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  9. Thomas Pradeu (2010). The Organism in Developmental Systems Theory. Biological Theory 5 (3):216-222.
    In this paper, I address the question of what the Developmental Systems Theory (DST) aims at explaining. I distinguish two lines of thought in DST, one which deals specifically with development, and tries to explain the development of the individual organism, and the other which presents itself as a reconceptualization of evolution, and tries to explain the evolution of populations of developmental systems (organism-environment units). I emphasize that, despite the claiming of the contrary by DST proponents, there are two very (...)
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  10. Thomas Pradeu (2010). What is an Organism? An Immunological Answer. History and Philosophy of the Life Sciences 32.
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  11. Thomas Pradeu (2009). Obituary: Marie-Claude Lorne (1969–2008). Biology and Philosophy 24 (3):281-282.
  12. Thomas Pradeu, What is an Organism?
    The question ‘What is an organism?’, formerly considered as essential in biology, has now been increasingly replaced by a larger question, ‘What is a biological individual?’. On the grounds that i) individuation is theory-dependent, and ii) physiology does not offer a theory, biologists and philosophers of biology have claimed that it is the theory of evolution by natural selection which tells us what counts as a biological individual. Here I show that one physiological field, immunology, offers a theory, which makes (...)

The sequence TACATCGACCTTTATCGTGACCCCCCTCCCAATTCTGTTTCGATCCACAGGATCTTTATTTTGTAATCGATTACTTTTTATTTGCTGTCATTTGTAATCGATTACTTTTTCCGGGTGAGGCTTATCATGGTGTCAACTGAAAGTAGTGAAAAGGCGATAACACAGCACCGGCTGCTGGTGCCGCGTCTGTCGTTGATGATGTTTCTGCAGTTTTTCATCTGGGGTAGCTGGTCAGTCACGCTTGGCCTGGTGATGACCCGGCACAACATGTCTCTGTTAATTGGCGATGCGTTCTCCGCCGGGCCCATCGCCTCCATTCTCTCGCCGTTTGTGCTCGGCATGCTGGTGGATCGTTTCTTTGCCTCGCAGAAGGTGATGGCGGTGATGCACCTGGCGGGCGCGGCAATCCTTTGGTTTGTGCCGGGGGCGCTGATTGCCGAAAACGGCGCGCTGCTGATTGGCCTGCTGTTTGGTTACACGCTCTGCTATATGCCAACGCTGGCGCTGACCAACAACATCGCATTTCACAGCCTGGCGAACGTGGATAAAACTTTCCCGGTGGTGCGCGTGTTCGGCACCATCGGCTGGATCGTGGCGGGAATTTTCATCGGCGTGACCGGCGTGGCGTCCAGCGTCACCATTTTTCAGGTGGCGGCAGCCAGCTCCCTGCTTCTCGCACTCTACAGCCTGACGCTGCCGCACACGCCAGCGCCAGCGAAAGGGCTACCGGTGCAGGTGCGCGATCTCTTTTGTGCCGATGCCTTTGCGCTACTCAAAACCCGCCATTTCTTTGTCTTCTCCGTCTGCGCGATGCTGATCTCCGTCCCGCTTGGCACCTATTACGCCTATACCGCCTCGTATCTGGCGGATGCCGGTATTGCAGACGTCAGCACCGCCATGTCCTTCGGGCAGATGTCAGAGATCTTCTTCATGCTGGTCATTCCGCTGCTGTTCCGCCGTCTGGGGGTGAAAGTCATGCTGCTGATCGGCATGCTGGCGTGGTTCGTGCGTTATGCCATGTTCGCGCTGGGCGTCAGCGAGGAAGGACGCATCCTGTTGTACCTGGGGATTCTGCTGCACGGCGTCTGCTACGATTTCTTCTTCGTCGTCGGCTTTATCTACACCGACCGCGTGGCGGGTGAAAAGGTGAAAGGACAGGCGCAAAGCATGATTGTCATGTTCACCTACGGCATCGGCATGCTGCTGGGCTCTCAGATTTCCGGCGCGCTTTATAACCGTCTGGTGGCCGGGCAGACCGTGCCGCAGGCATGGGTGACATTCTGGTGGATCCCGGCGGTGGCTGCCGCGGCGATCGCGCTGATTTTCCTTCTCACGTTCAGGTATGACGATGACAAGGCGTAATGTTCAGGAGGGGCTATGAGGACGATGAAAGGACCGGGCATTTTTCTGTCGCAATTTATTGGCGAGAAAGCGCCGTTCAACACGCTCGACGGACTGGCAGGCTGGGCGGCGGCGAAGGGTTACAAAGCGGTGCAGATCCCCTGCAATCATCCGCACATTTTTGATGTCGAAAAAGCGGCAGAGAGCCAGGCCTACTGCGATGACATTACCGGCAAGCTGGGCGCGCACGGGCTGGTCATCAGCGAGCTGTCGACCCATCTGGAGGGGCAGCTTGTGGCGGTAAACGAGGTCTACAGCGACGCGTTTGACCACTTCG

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  13. Thomas Pradeu & Edgardo D. Carosella, On the Definition of a Criterion of Immunogenicity.
    The main objective of immunology is to establish why and when an immune response occurs, that is, to determine a criterion of immunogenicity. According to the consensus view, the proper criterion of immunogenicity lies in the discrimination between self and nonself. Here we challenge this consensus by suggesting a simpler and more comprehensive criterion, the criterion of continuity (CC). Moreover, we show that this criterion may be considered as an interpretation of the immune 'self'. We conclude that immunologists can continue (...)
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  14. Thomas Pradeu & Edgardo D. Carosella (2006). The Self Model and the Conception of Biological Identity in Immunology. Biology and Philosophy 21 (2):235-252.
    The self/non-self model, first proposed by F.M. Burnet, has dominated immunology for 60 years now. According to this model, any foreign element will trigger an immune reaction in an organism, whereas endogenous elements will not, in normal circumstances, induce an immune reaction. In this paper we show that the self/non-self model is no longer an appropriate explanation of experimental data in immunology, and that this inadequacy may be rooted in an excessively strong metaphysical conception of biological identity. We suggest that (...)